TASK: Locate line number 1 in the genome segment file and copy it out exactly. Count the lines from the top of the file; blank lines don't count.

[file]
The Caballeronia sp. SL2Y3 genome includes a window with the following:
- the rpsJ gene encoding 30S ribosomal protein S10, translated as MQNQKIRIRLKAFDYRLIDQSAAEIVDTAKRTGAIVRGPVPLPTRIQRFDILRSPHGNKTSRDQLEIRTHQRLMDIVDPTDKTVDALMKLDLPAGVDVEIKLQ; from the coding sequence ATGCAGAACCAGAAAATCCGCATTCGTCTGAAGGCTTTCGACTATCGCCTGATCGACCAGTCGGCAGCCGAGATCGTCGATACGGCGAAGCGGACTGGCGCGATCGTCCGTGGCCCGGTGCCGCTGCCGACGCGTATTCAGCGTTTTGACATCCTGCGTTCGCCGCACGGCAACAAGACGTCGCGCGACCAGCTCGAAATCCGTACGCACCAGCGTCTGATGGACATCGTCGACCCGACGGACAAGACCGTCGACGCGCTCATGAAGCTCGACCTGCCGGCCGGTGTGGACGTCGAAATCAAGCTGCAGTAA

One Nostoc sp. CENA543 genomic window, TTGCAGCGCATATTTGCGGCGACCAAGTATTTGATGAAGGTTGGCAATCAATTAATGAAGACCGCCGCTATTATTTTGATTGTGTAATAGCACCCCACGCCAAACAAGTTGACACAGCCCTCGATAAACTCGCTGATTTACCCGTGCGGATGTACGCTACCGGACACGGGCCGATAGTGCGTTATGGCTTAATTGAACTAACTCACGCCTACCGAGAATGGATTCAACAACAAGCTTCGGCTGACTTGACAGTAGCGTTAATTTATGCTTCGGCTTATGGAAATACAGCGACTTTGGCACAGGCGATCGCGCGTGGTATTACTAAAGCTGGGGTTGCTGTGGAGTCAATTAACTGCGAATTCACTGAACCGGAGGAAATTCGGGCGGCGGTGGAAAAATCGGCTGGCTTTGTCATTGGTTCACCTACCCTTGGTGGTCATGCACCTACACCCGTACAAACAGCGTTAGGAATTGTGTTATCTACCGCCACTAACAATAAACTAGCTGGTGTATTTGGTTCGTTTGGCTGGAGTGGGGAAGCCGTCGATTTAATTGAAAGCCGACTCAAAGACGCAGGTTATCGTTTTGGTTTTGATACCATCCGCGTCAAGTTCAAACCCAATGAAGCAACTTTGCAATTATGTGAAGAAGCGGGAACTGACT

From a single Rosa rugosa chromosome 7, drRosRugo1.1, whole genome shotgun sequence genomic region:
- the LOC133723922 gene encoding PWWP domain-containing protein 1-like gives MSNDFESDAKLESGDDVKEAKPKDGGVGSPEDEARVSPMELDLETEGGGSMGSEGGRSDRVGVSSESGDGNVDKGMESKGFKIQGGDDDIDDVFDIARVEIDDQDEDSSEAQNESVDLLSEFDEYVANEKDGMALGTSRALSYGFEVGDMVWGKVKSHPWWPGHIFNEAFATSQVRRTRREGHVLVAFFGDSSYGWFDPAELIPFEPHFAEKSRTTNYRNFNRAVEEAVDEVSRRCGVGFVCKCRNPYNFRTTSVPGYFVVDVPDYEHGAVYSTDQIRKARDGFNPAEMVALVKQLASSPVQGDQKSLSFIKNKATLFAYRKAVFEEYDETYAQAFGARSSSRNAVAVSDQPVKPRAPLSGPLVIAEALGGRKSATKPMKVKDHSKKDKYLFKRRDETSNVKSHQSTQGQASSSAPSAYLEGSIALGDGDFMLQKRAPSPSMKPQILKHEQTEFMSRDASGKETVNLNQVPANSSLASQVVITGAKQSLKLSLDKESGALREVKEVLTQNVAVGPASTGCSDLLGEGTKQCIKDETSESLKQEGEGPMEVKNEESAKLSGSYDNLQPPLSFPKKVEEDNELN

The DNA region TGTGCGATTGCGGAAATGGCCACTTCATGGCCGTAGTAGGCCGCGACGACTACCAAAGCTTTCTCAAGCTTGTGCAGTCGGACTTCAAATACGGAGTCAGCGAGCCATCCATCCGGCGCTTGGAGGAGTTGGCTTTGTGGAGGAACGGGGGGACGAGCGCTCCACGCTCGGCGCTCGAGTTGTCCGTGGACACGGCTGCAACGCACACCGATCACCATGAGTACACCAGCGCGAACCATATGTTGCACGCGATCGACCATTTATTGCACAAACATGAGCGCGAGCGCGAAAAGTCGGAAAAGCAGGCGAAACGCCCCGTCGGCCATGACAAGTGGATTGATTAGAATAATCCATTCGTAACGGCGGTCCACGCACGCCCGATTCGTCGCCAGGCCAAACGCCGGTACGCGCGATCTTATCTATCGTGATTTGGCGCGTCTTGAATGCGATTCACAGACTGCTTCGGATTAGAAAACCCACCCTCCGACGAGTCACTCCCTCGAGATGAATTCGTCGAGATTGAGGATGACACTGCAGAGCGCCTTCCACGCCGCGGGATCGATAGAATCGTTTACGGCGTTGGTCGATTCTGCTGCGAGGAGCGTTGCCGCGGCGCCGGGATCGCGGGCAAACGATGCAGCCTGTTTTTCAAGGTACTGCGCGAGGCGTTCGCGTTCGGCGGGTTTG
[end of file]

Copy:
The Caballeronia sp. SL2Y3 genome includes a window with the following: